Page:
Separately, the Washington, D.C.-based Earth Policy Institute claimed that a backlash is growing against bottled water. Janet Larsen, the group’s research director, said consumers were no longer content to pay 1,000 times as much for bottled water than water from the tap, which the group said was just as good.
The institute said in contrast to tap water, which is delivered through an energy-efficient infrastructure, bottled water is wasteful because is uses 29 billion plastic bottles yearly.
Meanwhile, the International Bottled Water Association has sued the city of Chicago to overturn a 5-cent-per-container tax on bottled water.
The group said the tax, effective Jan. 1, 2008, placed an unfair burden on the city’s low and fixed-income citizens and could cause consumers to purchase other, less healthful, beverages.
The group said Illinois law prohibits a product from being taxed when similar products -- such as packaged beverages made mostly from water – are not.
Water Infrastructure FundingSeen as Concern by NCSL
Water infrastructure funding is one of the major issues facing state legislatures this year, according to National Conference of State Legislatures (NCSL).
Forty-four state legislatures planned to meet in 2008, most of them convening in January.
In its list of the top ten issues before the legislatures, NCSL ranked financing transportation and water infrastructure as No. 4. The top three were slow revenue growth, immigration issues, and federal requirements for driver’s licenses.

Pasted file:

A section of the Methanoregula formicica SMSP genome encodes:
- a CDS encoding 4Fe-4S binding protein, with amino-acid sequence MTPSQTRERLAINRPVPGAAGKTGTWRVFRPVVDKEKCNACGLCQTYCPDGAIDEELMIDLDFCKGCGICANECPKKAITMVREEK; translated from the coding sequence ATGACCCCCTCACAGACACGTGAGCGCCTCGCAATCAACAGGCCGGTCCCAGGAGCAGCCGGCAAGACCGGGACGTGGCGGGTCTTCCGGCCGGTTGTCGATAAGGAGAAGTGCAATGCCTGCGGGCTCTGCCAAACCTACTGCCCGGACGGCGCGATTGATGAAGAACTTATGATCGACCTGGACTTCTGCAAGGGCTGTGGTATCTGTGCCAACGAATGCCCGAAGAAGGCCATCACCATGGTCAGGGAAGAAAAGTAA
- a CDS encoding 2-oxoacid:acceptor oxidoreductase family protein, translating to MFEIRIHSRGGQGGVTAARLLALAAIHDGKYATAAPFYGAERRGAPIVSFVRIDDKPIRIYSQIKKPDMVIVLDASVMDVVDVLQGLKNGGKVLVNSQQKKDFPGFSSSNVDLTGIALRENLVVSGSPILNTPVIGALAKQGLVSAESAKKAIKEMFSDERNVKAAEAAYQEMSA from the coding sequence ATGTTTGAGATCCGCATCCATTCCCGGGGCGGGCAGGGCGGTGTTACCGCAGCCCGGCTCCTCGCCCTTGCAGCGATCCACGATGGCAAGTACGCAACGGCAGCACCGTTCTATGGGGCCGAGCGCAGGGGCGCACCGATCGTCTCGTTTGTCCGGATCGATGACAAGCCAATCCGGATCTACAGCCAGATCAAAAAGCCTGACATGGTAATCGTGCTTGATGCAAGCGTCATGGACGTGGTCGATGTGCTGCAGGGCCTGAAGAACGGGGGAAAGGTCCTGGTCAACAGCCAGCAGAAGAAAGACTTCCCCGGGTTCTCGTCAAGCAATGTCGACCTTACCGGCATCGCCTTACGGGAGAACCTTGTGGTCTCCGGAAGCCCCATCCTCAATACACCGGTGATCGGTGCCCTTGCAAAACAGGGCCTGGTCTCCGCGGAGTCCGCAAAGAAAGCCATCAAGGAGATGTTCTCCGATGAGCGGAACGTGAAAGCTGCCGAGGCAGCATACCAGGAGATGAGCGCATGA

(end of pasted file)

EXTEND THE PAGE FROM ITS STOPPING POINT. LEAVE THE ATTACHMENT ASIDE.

NCSL said slow revenue growth continues to weaken state budgets. It said 24 states reported their revenues have been hurt by the housing sector slump and about a dozen reported declines in their real estate transfer or recording taxes. “Many states anticipated a slowdown in this revenue source, but the drop is even higher than expected,” NCSL said.
It said 22 states have revised their fiscal 2008 revenue forecast. In half of those -- including California, Florida and New York – it was lowered. The other 11 states – including Iowa, Texas and Utah – raised their forecasts.
“This assumes no national recession. If the economy takes a turn for the worse, state finances undoubtedly will decline,” NCSL said.
Senate Considers Water-Focused Bills
Two narrowly targeted water bills were under consideration in the Senate.
Jeff Bingaman (D-N.M.), the Environment and Natural Resources Committee chairman, held a hearing on his bill (S. 2156) to strengthen the national streamflow program, improve groundwater monitoring, and provide grants for water conservation and efficiency projects.